“It will require pressure of some sort to move to coverage which will allow our transition into the endemic phase with no risk of health-care service overload.”
Humans are the virus’s “food”, and when a disease is endemic it means we have “changed in the sense that we all acquire some degree of immunity” either through vaccination or natural infection.
Early data has shown cases rising exponentially without a surge in severe disease, and Madhi said: “If it transpires that the hospitalisation and death rates are low compared to what we experienced in the past despite a greater infection rate in the population, then we might be heading into the phase of SARS-CoV-2 being treated more as an endemic virus.”
Even if Omicron doesn't turn out to be the milestone signalling endemicity, the longer view for many global experts is that this status will eventually be reached.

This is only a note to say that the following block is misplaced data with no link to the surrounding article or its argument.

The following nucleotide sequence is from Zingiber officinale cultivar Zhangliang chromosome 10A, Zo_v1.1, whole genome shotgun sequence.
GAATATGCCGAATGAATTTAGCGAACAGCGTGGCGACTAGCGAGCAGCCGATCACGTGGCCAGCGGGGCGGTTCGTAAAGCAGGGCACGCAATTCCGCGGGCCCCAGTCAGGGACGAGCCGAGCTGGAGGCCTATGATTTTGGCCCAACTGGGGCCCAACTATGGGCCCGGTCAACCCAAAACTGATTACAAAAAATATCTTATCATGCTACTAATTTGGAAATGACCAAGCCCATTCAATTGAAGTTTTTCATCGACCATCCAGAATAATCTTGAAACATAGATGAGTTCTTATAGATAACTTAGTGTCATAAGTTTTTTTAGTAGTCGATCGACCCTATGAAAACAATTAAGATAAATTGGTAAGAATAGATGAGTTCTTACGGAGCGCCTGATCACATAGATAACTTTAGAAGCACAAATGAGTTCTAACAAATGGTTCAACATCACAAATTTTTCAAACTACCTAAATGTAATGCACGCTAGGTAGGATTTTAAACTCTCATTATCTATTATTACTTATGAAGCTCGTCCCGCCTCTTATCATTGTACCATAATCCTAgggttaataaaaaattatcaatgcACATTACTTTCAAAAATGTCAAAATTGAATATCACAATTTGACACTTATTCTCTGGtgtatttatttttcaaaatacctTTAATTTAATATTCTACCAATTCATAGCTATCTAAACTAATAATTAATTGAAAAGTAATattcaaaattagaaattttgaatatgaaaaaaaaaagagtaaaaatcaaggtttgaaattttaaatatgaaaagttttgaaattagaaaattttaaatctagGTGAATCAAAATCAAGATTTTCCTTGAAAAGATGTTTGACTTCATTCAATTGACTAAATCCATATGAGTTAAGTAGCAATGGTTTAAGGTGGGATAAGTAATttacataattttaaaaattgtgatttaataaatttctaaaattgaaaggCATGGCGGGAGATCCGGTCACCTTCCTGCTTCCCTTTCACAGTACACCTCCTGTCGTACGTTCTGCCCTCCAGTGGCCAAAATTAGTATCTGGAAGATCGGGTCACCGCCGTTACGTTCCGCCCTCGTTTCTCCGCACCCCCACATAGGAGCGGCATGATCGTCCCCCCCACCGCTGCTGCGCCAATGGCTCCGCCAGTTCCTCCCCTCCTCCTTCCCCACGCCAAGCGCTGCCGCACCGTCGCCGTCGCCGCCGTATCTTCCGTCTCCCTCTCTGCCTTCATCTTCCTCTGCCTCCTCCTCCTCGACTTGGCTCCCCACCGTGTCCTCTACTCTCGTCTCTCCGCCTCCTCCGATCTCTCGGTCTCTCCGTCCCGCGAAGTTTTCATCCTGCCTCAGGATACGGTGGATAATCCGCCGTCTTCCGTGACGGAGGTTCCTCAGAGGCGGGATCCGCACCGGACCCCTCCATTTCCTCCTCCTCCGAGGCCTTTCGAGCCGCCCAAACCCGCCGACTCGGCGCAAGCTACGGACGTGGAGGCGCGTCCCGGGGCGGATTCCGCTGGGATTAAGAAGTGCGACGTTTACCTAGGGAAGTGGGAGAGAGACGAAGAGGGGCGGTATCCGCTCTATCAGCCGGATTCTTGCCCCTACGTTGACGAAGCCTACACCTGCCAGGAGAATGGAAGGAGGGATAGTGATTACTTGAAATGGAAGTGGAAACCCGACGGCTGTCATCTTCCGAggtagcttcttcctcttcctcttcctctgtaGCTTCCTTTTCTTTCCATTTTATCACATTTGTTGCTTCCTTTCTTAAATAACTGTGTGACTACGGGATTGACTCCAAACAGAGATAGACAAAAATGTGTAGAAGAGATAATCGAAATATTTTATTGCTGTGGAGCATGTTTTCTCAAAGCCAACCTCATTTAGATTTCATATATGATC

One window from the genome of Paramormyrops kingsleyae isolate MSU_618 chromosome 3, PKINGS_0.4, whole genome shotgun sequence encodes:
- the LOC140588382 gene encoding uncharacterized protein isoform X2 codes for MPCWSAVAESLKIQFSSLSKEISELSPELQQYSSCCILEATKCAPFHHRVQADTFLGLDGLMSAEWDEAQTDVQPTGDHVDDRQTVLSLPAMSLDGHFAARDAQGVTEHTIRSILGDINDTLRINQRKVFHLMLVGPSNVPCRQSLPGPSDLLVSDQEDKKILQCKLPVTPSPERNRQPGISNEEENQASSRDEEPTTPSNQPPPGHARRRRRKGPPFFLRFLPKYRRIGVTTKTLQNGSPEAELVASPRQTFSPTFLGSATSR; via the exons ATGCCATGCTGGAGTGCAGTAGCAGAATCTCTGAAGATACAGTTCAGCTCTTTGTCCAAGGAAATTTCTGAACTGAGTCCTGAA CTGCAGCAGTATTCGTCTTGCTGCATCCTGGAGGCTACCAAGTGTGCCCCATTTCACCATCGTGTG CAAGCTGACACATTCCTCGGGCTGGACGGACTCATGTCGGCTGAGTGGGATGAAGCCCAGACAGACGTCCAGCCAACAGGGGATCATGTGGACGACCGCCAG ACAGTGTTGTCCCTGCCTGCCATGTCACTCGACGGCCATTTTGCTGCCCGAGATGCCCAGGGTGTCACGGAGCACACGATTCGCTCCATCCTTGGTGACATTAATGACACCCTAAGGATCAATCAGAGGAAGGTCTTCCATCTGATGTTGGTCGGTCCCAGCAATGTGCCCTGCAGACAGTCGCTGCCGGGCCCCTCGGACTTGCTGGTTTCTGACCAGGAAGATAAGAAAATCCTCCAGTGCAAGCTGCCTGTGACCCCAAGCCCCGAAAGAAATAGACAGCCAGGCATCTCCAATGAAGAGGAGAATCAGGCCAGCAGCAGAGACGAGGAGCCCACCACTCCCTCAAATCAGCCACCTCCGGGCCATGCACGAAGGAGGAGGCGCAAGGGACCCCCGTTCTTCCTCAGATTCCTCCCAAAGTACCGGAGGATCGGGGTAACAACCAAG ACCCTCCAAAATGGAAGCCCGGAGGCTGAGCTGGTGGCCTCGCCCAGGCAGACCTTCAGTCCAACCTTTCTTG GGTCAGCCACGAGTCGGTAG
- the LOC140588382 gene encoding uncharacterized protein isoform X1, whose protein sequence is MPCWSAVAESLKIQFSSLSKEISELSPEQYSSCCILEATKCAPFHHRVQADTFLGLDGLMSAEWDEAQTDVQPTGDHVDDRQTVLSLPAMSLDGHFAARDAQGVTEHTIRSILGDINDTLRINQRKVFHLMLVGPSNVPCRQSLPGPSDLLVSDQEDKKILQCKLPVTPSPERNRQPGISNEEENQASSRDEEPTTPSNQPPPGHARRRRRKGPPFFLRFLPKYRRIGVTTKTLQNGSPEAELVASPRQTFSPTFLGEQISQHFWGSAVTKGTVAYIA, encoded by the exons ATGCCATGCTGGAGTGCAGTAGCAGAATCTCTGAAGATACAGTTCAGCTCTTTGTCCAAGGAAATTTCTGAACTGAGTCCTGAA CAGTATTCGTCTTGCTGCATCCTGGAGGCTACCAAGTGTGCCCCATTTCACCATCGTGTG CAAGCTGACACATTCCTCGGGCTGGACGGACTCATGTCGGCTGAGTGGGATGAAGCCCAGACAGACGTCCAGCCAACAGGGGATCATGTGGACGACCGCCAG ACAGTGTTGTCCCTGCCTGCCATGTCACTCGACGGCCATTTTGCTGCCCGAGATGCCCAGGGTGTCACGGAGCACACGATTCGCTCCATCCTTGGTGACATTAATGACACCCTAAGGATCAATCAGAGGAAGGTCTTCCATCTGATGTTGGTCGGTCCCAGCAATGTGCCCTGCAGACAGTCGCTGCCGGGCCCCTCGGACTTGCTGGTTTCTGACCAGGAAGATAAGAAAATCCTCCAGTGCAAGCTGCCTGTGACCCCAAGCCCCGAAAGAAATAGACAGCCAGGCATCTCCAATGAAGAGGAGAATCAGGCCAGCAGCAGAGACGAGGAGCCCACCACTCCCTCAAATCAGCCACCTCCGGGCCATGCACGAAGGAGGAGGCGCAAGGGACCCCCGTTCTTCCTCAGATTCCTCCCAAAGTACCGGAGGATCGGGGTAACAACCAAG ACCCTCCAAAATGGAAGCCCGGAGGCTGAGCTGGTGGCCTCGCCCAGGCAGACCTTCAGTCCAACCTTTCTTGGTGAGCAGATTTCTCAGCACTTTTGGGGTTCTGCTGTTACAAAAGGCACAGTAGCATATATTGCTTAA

This marks a major shift from earlier beliefs that societies would achieve herd immunity and that the disease could be eradicated. These two terms are no longer part of the global conversation, and earlier this year, in a paper published in science journal Nature, experts spelled this out.
“Eradicating this virus right now from the world is a lot like trying to plan the construction of a stepping stone pathway to the moon. It’s unrealistic,” said Michael Osterholm, an epidemiologist at the University of Minnesota in Minneapolis.